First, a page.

Global Frequency was a 12-issue comic from Warren Ellis, the dude who did Transmetropolitan and Iron Man: Extremis. Everyone loves Ellis because he writes badass comic books, is British, and spends all day on the internet like a dweeb, which makes him one of us. Except for when he posts pictures of crazy body-mod stuff like pierced penises, that shit just makes me regret eating breakfast.
Anyway, I picked volume 1 up at some point because I was bored and like Ellis and knew that Brian Wood did the cover art for the short series, which details the various adventures of an independent covert-ops group known as The Global Frequency. I got volume 2 of the trades because I fucking loved volume 1.
An urban legend of sorts come to life, working both against and with the worlds’ military forces, dealing with threats that are beyond anyone’s capabilities except the various oddball talents that the 1,001 members of the Frequency have, from hackers, linquists, stage magicians and freerunners, to former snipers, mechanically-enhanced soldiers, bombmakers, and astronauts with private spaceships.
The best way to describe this is probably the bastard of cyberpunk kicked in the nuts with a large boot of modern realism, heavy on the hard science (as opposed to science fiction), “Ghost In The Shell”, and ass-kickery. With a variety of different artists on each individual issue and no real single overall storyline, each issue could in theory stand alone or be an issue #1, so each issue is a compact story slash adventure slash mission on its own.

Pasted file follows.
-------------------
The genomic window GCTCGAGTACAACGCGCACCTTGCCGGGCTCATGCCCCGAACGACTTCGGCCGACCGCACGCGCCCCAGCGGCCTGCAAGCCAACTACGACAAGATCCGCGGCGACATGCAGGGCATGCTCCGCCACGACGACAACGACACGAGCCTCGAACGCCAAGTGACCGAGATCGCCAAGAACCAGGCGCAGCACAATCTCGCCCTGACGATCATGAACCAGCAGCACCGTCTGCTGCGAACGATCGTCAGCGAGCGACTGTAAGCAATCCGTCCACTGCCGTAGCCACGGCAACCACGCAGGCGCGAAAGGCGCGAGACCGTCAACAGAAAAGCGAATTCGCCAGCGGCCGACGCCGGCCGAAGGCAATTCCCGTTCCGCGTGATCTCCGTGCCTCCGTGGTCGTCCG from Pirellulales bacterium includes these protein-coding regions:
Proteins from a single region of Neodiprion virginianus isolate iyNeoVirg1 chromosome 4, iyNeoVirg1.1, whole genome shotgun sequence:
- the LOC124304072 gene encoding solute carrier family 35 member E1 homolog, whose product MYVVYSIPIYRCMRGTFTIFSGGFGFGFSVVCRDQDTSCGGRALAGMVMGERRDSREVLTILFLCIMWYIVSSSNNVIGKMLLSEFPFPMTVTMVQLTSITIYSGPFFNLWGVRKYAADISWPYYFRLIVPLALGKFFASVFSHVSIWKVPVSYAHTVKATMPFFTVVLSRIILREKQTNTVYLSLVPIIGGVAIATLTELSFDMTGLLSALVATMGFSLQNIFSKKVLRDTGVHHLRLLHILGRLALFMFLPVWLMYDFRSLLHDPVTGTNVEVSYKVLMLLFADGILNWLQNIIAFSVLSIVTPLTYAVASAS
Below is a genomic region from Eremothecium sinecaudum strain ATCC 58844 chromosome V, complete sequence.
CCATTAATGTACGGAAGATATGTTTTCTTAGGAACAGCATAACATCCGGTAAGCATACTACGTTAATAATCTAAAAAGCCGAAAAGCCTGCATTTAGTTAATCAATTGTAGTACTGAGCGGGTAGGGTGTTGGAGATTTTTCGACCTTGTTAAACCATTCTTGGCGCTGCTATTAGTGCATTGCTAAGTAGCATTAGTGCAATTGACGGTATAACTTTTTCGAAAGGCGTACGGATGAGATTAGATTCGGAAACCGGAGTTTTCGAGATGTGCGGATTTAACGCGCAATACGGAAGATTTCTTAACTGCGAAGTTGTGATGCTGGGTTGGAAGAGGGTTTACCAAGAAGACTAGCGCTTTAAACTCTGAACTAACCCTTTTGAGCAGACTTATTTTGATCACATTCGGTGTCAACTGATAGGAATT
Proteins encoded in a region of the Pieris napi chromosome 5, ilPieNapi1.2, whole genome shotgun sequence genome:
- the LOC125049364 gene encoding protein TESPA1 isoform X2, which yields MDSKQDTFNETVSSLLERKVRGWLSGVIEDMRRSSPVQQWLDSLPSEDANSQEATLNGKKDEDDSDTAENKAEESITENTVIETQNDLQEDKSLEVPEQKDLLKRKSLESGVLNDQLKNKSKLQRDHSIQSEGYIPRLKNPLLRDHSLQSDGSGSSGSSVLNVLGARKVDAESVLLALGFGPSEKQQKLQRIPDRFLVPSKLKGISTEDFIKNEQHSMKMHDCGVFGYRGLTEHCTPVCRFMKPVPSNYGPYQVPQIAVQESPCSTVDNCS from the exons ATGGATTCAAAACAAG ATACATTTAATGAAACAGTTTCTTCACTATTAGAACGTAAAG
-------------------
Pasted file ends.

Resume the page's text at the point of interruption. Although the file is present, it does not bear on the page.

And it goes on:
I regularly re-read it, it’s incredible. The thing I like about Ellis’s dialogue is that him writing people speaking Americanized English reads in a believable fashion, and story-wise, knowing that a ton of what he draws his inspiration from is in fact based on real science blows your mind as to where he reads about this stuff. It makes you appreciate the genius and ingenuity of real-life, without being all “mad science run amok is OMG dangerous”.
I also like the single-adventure-per-issue format with only a vague sense of overall connectivity, something Brian Wood did in Local and Demo and I think works really well in simply telling good stories. I know it’s really weird to say but Ellis is sort of becoming very Allan Moore-esque in his advocacy of storytelling, comic books, and truly out-there ideas, though granted Ellis’s have strange techno-twists and aren’t the Moore-esque magik spells and incantations meant to shred reality that you find in his books.
Also, apparently in 2005 a TV pilot was made for the WB or the CW or whatever it’s called now that never got off the ground starring Michelle Forbes, though you can find bits and pieces of it online. Looks to draw very very closely from the source material, which is good and is probably why it didn’t get picked up. Wasn’t stupid enough.
If you’re not bored with me yet, I would recommend scouring the internet or a comic book store or book store for the two trades, they’re out on WildStorm and as far as I know not difficult to find. Get with it.